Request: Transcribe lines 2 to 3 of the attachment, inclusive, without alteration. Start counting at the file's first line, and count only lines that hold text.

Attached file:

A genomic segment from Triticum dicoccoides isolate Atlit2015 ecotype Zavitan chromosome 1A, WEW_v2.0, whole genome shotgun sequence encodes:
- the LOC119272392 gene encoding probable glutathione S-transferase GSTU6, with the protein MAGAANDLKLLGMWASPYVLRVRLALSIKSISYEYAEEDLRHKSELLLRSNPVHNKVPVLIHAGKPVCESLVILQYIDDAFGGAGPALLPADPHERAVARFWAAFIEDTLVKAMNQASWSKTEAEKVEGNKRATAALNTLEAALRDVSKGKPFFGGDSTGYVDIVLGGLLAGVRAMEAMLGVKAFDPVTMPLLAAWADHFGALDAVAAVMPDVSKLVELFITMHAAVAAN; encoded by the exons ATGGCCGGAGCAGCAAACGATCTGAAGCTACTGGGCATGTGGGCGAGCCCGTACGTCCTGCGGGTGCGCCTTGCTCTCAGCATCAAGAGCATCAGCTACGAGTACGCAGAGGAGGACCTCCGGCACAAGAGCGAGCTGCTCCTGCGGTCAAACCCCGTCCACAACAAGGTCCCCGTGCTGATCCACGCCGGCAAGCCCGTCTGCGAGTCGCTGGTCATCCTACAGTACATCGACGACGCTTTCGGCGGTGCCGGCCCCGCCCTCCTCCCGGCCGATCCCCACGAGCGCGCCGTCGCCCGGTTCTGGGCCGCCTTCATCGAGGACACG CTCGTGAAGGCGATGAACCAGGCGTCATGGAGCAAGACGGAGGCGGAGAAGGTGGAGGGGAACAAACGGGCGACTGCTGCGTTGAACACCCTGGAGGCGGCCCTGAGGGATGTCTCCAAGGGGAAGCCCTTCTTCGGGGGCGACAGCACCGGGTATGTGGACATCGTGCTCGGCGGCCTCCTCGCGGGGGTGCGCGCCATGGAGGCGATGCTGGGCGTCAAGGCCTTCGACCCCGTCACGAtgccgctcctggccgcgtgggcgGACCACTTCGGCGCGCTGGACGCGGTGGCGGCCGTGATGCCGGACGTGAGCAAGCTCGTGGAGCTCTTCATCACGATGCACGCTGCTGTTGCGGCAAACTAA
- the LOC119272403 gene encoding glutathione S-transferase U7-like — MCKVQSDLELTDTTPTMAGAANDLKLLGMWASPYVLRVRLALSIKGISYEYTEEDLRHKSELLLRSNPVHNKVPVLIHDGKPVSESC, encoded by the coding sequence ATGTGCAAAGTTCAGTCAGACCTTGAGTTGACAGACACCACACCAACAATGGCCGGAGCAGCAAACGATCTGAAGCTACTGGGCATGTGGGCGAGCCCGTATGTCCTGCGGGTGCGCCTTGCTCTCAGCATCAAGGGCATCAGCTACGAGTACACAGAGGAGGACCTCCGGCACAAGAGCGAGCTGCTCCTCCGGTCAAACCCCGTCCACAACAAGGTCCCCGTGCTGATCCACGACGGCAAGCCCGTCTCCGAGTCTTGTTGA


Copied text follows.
- the LOC119272392 gene encoding probable glutathione S-transferase GSTU6, with the protein MAGAANDLKLLGMWASPYVLRVRLALSIKSISYEYAEEDLRHKSELLLRSNPVHNKVPVLIHAGKPVCESLVILQYIDDAFGGAGPALLPADPHERAVARFWAAFIEDTLVKAMNQASWSKTEAEKVEGNKRATAALNTLEAALRDVSKGKPFFGGDSTGYVDIVLGGLLAGVRAMEAMLGVKAFDPVTMPLLAAWADHFGALDAVAAVMPDVSKLVELFITMHAAVAAN; encoded by the exons ATGGCCGGAGCAGCAAACGATCTGAAGCTACTGGGCATGTGGGCGAGCCCGTACGTCCTGCGGGTGCGCCTTGCTCTCAGCATCAAGAGCATCAGCTACGAGTACGCAGAGGAGGACCTCCGGCACAAGAGCGAGCTGCTCCTGCGGTCAAACCCCGTCCACAACAAGGTCCCCGTGCTGATCCACGCCGGCAAGCCCGTCTGCGAGTCGCTGGTCATCCTACAGTACATCGACGACGCTTTCGGCGGTGCCGGCCCCGCCCTCCTCCCGGCCGATCCCCACGAGCGCGCCGTCGCCCGGTTCTGGGCCGCCTTCATCGAGGACACG CTCGTGAAGGCGATGAACCAGGCGTCATGGAGCAAGACGGAGGCGGAGAAGGTGGAGGGGAACAAACGGGCGACTGCTGCGTTGAACACCCTGGAGGCGGCCCTGAGGGATGTCTCCAAGGGGAAGCCCTTCTTCGGGGGCGACAGCACCGGGTATGTGGACATCGTGCTCGGCGGCCTCCTCGCGGGGGTGCGCGCCATGGAGGCGATGCTGGGCGTCAAGGCCTTCGACCCCGTCACGAtgccgctcctggccgcgtgggcgGACCACTTCGGCGCGCTGGACGCGGTGGCGGCCGTGATGCCGGACGTGAGCAAGCTCGTGGAGCTCTTCATCACGATGCACGCTGCTGTTGCGGCAAACTAA
- the LOC119272403 gene encoding glutathione S-transferase U7-like — MCKVQSDLELTDTTPTMAGAANDLKLLGMWASPYVLRVRLALSIKGISYEYTEEDLRHKSELLLRSNPVHNKVPVLIHDGKPVSESC, encoded by the coding sequence ATGTGCAAAGTTCAGTCAGACCTTGAGTTGACAGACACCACACCAACAATGGCCGGAGCAGCAAACGATCTGAAGCTACTGGGCATGTGGGCGAGCCCGTATGTCCTGCGGGTGCGCCTTGCTCTCAGCATCAAGGGCATCAGCTACGAGTACACAGAGGAGGACCTCCGGCACAAGAGCGAGCTGCTCCTCCGGTCAAACCCCGTCCACAACAAGGTCCCCGTGCTGATCCACGACGGCAAGCCCGTCTCCGAGTCTTGTTGA